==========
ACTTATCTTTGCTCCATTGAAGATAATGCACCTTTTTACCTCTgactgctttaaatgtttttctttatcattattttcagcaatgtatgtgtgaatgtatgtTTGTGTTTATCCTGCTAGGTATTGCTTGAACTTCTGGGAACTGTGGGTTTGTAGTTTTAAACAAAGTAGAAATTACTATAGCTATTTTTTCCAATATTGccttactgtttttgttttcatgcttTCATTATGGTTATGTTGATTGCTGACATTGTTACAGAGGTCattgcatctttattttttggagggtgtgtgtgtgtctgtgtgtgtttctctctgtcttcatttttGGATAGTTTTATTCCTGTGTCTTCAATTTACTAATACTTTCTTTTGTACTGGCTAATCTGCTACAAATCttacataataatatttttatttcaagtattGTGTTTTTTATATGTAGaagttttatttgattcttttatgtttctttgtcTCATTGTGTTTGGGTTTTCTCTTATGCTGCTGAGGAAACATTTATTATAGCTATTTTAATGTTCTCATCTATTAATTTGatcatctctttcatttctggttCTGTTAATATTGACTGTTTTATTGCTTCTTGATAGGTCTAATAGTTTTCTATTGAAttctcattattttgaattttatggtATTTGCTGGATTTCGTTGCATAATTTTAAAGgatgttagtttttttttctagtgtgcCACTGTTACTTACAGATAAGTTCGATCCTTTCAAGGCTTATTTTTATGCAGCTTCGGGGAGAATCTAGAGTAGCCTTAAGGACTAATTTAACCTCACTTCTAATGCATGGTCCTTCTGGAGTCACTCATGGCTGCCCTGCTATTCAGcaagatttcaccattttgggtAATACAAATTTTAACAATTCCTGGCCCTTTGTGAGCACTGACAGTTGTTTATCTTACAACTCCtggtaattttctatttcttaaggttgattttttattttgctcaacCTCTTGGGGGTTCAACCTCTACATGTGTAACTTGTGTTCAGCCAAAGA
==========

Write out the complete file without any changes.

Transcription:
ACTTATCTTTGCTCCATTGAAGATAATGCACCTTTTTACCTCTgactgctttaaatgtttttctttatcattattttcagcaatgtatgtgtgaatgtatgtTTGTGTTTATCCTGCTAGGTATTGCTTGAACTTCTGGGAACTGTGGGTTTGTAGTTTTAAACAAAGTAGAAATTACTATAGCTATTTTTTCCAATATTGccttactgtttttgttttcatgcttTCATTATGGTTATGTTGATTGCTGACATTGTTACAGAGGTCattgcatctttattttttggagggtgtgtgtgtgtctgtgtgtgtttctctctgtcttcatttttGGATAGTTTTATTCCTGTGTCTTCAATTTACTAATACTTTCTTTTGTACTGGCTAATCTGCTACAAATCttacataataatatttttatttcaagtattGTGTTTTTTATATGTAGaagttttatttgattcttttatgtttctttgtcTCATTGTGTTTGGGTTTTCTCTTATGCTGCTGAGGAAACATTTATTATAGCTATTTTAATGTTCTCATCTATTAATTTGatcatctctttcatttctggttCTGTTAATATTGACTGTTTTATTGCTTCTTGATAGGTCTAATAGTTTTCTATTGAAttctcattattttgaattttatggtATTTGCTGGATTTCGTTGCATAATTTTAAAGgatgttagtttttttttctagtgtgcCACTGTTACTTACAGATAAGTTCGATCCTTTCAAGGCTTATTTTTATGCAGCTTCGGGGAGAATCTAGAGTAGCCTTAAGGACTAATTTAACCTCACTTCTAATGCATGGTCCTTCTGGAGTCACTCATGGCTGCCCTGCTATTCAGcaagatttcaccattttgggtAATACAAATTTTAACAATTCCTGGCCCTTTGTGAGCACTGACAGTTGTTTATCTTACAACTCCtggtaattttctatttcttaaggttgattttttattttgctcaacCTCTTGGGGGTTCAACCTCTACATGTGTAACTTGTGTTCAGCCAAAGA